Lives in the Yiddish Theatre


Solomon (Shlomo) Rotshteyn


Born on 20 July 1869 in Galatz, Moldava. Shortly after that his parents transferred to Bucharest, Romania. In the Jewish quarter Koleo Vakareshti [sp], next door to the family of the artist Moshe Stein, who learned the profession in Vienna. R. completed a folks-shul, began to learn in a middle school. However, due to a need for income, he is a young man learning a craft. He looks good, already painting original wallpaper for French dwellings, and was worth his learning. R. studied German with Stein's children, loved the daughter Ellen and married her, and like his daughter, life became difficult as a painter.

According to Julian Schwartz, R. in his eighties, painted in the Zhignitsa Theatre the sets for "Rayze um di erde (Travel Around the Earth)," adapted and localized by Avraham Goldfaden (?), according to Jules Verne. On the poster of the theatre it said that "People will see an elephant and [hirshn natur-groys], as well as decor (decorations) painted with the taste of the painter Solomon Rotshteyn, the first [stsenograf] of (Yiddish) theatre in Romania," the first who was indicated on a poster. The press of his time wrote about "the artistic sets and costumes Rotshteyn [created] for Goldfaden's "Tkhies-hame'y (Resurrection)," and for the play "Der novi un dovid alra (The Prophet and David Alra?)," "Dovids fidele (David's Violin)" by Joseph Latayner, "Shlomo hamelekh (Solomon the King)," et al.


Julian Schwartz writes:

"The artist Solomon Rotshteyn is passionately in love in the stage, in the actors. He works day and night for pay, which does not even bother to provide. In order not to stifle the outcome, he helps out with sign painting. In the summertime he works with certain stonemasons and painted monasteries in the surrounding area of Bucharest. In the 'Zignitsa' he painted artistic decorations, tailored theatre costumes and helped prepare the stage for the premieres, put together the theatre programs, on the title page of several programs, submitting 'resumes' by Sh. Rotshteyn.' Solomon Roshteyn in the Zignitsa Theatre is a mentsh to everyone.

...Although Solomon Rotshteyn has a golden hand. If he does not earn enough to ensure a full year of living for the household, he must paint the cloisters. A mediocre painter, but a typical entrepreneur of building or renovating monasteries, A certain [staneskn] takes Solomon over to every partner, and R. sleeps in a cloister. Passing peasants ask him: 'Do you sleep in a cloister at night?' 'Yes -- answers Solomon Rotshteyn -- 'What do you see? Are you afraid? 'For whom should I have fear? 'For the saints are in cloisters.' "I make them anyway' -- answers Solomon Rotshteyn.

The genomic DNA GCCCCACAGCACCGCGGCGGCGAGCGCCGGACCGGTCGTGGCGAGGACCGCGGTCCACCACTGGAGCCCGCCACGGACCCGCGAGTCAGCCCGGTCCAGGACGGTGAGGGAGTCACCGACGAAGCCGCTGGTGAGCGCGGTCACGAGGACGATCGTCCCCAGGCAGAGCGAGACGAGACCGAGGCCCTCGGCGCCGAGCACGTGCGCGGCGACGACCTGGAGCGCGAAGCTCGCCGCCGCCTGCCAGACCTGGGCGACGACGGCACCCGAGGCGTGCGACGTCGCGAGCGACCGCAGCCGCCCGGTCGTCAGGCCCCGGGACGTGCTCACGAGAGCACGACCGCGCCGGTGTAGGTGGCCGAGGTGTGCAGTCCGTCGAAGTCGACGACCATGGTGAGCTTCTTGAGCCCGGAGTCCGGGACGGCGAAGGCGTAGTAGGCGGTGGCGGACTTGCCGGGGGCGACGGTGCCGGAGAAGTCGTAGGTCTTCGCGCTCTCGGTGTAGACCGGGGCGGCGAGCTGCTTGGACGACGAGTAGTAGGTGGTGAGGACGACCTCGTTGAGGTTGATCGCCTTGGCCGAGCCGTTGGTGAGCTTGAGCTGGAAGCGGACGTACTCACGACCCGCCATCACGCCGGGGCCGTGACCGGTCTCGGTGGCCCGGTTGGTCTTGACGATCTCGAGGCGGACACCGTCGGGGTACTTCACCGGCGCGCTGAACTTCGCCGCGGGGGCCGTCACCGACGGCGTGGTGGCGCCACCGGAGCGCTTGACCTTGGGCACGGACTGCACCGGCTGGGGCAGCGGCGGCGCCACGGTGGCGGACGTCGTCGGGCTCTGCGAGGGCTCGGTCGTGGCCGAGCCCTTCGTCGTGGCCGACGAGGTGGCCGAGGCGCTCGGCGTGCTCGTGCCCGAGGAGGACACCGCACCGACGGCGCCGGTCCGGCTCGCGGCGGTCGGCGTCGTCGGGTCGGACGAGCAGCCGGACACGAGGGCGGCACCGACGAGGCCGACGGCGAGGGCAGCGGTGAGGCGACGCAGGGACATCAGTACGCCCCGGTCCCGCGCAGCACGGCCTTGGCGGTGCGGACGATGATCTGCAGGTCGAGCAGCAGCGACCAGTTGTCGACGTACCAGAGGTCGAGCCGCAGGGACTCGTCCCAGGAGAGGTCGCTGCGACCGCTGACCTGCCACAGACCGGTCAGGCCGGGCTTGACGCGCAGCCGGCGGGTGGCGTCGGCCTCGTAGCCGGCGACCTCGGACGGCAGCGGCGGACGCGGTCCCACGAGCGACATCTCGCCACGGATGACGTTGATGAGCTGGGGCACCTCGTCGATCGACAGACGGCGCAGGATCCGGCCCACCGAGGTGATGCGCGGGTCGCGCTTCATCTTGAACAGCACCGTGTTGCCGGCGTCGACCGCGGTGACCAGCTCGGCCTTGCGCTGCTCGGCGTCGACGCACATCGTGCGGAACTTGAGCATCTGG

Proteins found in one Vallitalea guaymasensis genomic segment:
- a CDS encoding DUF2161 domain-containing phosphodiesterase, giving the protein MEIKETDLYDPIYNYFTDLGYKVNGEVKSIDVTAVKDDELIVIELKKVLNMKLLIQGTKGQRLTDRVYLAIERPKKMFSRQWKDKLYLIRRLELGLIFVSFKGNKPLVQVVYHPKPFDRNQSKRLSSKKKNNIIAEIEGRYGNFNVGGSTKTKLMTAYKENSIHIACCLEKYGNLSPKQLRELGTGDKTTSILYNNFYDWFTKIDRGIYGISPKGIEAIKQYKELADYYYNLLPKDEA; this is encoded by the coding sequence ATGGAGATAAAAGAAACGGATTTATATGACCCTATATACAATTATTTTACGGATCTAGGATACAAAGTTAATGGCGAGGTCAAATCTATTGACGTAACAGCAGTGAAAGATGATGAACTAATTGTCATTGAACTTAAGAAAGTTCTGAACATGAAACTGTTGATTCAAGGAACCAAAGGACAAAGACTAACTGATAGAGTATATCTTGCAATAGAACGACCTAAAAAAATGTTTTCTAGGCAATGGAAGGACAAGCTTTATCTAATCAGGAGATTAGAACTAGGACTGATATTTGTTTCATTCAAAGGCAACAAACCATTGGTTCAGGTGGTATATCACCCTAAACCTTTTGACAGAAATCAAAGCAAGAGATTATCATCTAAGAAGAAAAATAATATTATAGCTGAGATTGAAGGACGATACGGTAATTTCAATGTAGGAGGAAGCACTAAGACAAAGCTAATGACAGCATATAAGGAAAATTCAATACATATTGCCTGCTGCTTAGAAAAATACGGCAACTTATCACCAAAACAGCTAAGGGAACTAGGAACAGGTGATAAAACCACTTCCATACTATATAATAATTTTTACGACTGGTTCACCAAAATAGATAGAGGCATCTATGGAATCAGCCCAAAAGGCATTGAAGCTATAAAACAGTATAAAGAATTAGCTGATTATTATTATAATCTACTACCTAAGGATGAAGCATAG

...As a theatre decorator and [stsenograf-proyektant], he became deeply renowned. His mock-ups of a rural theater were on display at the grand exhibition of 1906 in Bucharest. Here also was a curtain painted for that theatre in Moldava. In the year of 1930 he was found in Bicaz. For decades he painted decorations and designed costumes for various theatre ensembles. Besides the Yiddish theatre, [he did this] also for the Romanian operetta troupe of Grigorin, for the ensembles in the theatre hall 'Datshia.' It says about the testimony in the archive of the theatre posters from the Yiddish theatre and the archive of the documentation section of the Federation of the Jewish Communities in Romania, and naturally the state archives.

In our authority there is a canvas 40/50 on which it is painted Yitskhok-Moshe (Moritz) Lieblich, the proprietor of the theatre hall, and the 'Zhignitsa' garden of Bucharest, and below on the left side, the portrait of the painter alone, from Rotshteyn. This picture, as are all of his works, is not signed, but his children of Bucharest immediately recognized it and remembered when their father painted it, deep into the nineties of the last century."

R. passed away on 3 July 1931 in Constanta, Romania.

R. was a brother-in-law of the scholar Lazar Sheyneanu.

  • Julian Schwartz -- Der ershter stsenograf funem yidishn teater in rumenye, "Folks-shtime," Warsaw, 12 February 1966.






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Adapted from the original Yiddish text found within the  "Lexicon of the Yiddish Theatre" by Zalmen Zylbercweig, Volume 7, page 6260.

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